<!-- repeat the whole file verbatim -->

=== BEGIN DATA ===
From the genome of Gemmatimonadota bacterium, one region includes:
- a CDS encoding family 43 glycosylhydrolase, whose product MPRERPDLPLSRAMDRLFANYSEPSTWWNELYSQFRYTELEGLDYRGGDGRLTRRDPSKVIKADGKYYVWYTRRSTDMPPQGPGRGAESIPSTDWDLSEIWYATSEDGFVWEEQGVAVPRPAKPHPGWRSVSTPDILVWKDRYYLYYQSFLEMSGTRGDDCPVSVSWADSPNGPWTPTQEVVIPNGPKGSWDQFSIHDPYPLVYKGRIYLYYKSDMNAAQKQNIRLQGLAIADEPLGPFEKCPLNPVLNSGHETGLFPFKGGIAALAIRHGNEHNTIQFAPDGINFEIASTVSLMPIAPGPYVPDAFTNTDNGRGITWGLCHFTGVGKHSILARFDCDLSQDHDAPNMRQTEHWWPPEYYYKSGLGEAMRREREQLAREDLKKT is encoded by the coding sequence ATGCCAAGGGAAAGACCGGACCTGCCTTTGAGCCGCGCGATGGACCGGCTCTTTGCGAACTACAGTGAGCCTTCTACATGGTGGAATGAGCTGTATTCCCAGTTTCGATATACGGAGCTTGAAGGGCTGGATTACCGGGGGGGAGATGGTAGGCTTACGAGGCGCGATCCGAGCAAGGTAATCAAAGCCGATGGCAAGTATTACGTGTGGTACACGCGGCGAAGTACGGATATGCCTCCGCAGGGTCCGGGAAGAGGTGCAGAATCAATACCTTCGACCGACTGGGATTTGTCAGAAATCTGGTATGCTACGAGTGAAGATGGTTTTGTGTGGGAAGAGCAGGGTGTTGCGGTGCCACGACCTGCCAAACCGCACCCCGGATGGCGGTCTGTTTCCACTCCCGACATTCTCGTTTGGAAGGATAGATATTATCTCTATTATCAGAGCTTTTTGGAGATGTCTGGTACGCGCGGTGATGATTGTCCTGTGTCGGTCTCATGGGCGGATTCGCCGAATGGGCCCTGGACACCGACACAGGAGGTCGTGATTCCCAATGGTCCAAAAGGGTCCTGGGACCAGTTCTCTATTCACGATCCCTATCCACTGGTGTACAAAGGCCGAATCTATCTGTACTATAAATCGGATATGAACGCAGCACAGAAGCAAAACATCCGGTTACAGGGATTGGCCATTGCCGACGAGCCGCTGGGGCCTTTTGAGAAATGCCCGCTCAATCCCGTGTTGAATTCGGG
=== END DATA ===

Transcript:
From the genome of Gemmatimonadota bacterium, one region includes:
- a CDS encoding family 43 glycosylhydrolase, whose product MPRERPDLPLSRAMDRLFANYSEPSTWWNELYSQFRYTELEGLDYRGGDGRLTRRDPSKVIKADGKYYVWYTRRSTDMPPQGPGRGAESIPSTDWDLSEIWYATSEDGFVWEEQGVAVPRPAKPHPGWRSVSTPDILVWKDRYYLYYQSFLEMSGTRGDDCPVSVSWADSPNGPWTPTQEVVIPNGPKGSWDQFSIHDPYPLVYKGRIYLYYKSDMNAAQKQNIRLQGLAIADEPLGPFEKCPLNPVLNSGHETGLFPFKGGIAALAIRHGNEHNTIQFAPDGINFEIASTVSLMPIAPGPYVPDAFTNTDNGRGITWGLCHFTGVGKHSILARFDCDLSQDHDAPNMRQTEHWWPPEYYYKSGLGEAMRREREQLAREDLKKT is encoded by the coding sequence ATGCCAAGGGAAAGACCGGACCTGCCTTTGAGCCGCGCGATGGACCGGCTCTTTGCGAACTACAGTGAGCCTTCTACATGGTGGAATGAGCTGTATTCCCAGTTTCGATATACGGAGCTTGAAGGGCTGGATTACCGGGGGGGAGATGGTAGGCTTACGAGGCGCGATCCGAGCAAGGTAATCAAAGCCGATGGCAAGTATTACGTGTGGTACACGCGGCGAAGTACGGATATGCCTCCGCAGGGTCCGGGAAGAGGTGCAGAATCAATACCTTCGACCGACTGGGATTTGTCAGAAATCTGGTATGCTACGAGTGAAGATGGTTTTGTGTGGGAAGAGCAGGGTGTTGCGGTGCCACGACCTGCCAAACCGCACCCCGGATGGCGGTCTGTTTCCACTCCCGACATTCTCGTTTGGAAGGATAGATATTATCTCTATTATCAGAGCTTTTTGGAGATGTCTGGTACGCGCGGTGATGATTGTCCTGTGTCGGTCTCATGGGCGGATTCGCCGAATGGGCCCTGGACACCGACACAGGAGGTCGTGATTCCCAATGGTCCAAAAGGGTCCTGGGACCAGTTCTCTATTCACGATCCCTATCCACTGGTGTACAAAGGCCGAATCTATCTGTACTATAAATCGGATATGAACGCAGCACAGAAGCAAAACATCCGGTTACAGGGATTGGCCATTGCCGACGAGCCGCTGGGGCCTTTTGAGAAATGCCCGCTCAATCCCGTGTTGAATTCGGG